Locking migrant workers in their dorms won’t help with reducing outbreaks

2023/02/06Policy Analysis

Locking migrant workers in their dorms won’t help with reducing outbreaks

Since the COVID outbreak at King Yuan Electronics Corp. (KYEC), the Miaol government has proposed a ban on migrant workers leaving their dormitories. Many civilian groups have spoken up in protest, and we at SPA also wish to share our thoughts.

The virus will not be eliminated by locking all migrant workers into their rooms. While Taiwanese citizens have been allowed to move freely, albeit having been warned against unnecessary travel, migrant workers are treated as the main cause for outbreaks.

migrant workers


Most dormitories for migrant workers are built for ten or more workers to a room, where the cramped conditions are barely suitable for sleeping. By stuffing the workers into these rooms, it’s almost impossible to avoid more outbreaks of any type of disease. As underprivileged members of Taiwanese society, they’re rarely given a say in their living arrangements, or allowed to bargain for better ones.


The ban forces every worker to stay in their dorms, regardless of whether or not they have had contact with an infected person. However, their daily route is limited to their dorms, their job, and their commute. For any information about the pandemic, they are dependant on friends or volunteers translating important updates for them. We believe that an forced lockdown for migrants is unfair because Taiwanese citizens are trusted to take preventative measures because they know what is happening and what is required of them for the sake of public health. The authorities believe that migrant workers are unable to do likewise, but we believe that they can just as reasonable and responsible if we actually give them the information they need to do so.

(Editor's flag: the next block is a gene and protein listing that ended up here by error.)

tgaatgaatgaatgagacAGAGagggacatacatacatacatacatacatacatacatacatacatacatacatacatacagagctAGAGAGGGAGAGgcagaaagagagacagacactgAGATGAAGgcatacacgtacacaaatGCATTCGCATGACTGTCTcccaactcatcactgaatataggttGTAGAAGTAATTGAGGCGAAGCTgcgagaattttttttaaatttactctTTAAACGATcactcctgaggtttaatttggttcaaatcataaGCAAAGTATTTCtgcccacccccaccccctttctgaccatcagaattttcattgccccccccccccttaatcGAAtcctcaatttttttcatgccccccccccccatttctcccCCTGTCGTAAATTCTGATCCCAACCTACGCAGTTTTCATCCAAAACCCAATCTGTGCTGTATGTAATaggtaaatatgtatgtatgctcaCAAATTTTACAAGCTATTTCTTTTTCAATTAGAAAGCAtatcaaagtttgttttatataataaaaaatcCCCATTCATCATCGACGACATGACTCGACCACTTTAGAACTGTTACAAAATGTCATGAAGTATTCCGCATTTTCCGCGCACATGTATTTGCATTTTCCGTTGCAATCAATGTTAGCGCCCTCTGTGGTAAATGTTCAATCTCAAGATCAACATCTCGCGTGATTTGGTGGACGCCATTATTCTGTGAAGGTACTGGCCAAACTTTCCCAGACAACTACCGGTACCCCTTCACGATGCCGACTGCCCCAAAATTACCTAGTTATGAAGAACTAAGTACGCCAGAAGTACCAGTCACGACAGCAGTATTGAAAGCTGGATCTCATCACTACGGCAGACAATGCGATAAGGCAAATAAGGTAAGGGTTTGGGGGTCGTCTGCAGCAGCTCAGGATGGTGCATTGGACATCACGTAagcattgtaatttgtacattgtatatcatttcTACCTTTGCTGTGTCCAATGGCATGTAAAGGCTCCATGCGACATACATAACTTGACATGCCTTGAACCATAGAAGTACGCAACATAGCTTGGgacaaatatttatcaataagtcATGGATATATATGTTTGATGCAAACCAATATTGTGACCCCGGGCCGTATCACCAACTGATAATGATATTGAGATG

The migrant workers are just an afterthought in Taiwan’s pandemic response, meant to find their own way. Even with the KYEC outbreak, most of them had to turn to Line groupchats or Facebook for news. In fact, there doesn’t seem to be a centralized source for pandemic information for migrant workers.

migrant workers dormitory

The underprivileged bear the brunt of the pandemic all over the world. While they’re forced to work in person every day to keep society running, others can work from home, order delivery, and generally self-isolate in comfort.

Migrant workers are typically working jobs that require long hours, hard labor, and dangerous working conditions - jobs that most Taiwanese people would cringe at. They are at higher risk of coming into contact with an infectious person - why not help them to reduce this risk?

A few days ago a young Indonesian worker was killed in a factory accident - crushed to death by machines. Due to the pandemic, there was no funeral, no memorial service, no friends and family to see them off. Before his death he left a note saying “Our dream was never to become migrant workers, but our home countries couldn’t provide another reality for us. 2021/06/03.”

sick migrant workers

Everyone, not just migrant workers, hopes to leave their jobs happy and healthy, knowing they did good work. Locking migrant workers in their dorms won’t help with reducing outbreaks, and we hope that everyone understands that instead of pointing fingers and discriminating against those who keep our society together, we all need to stand together to fight this pandemic.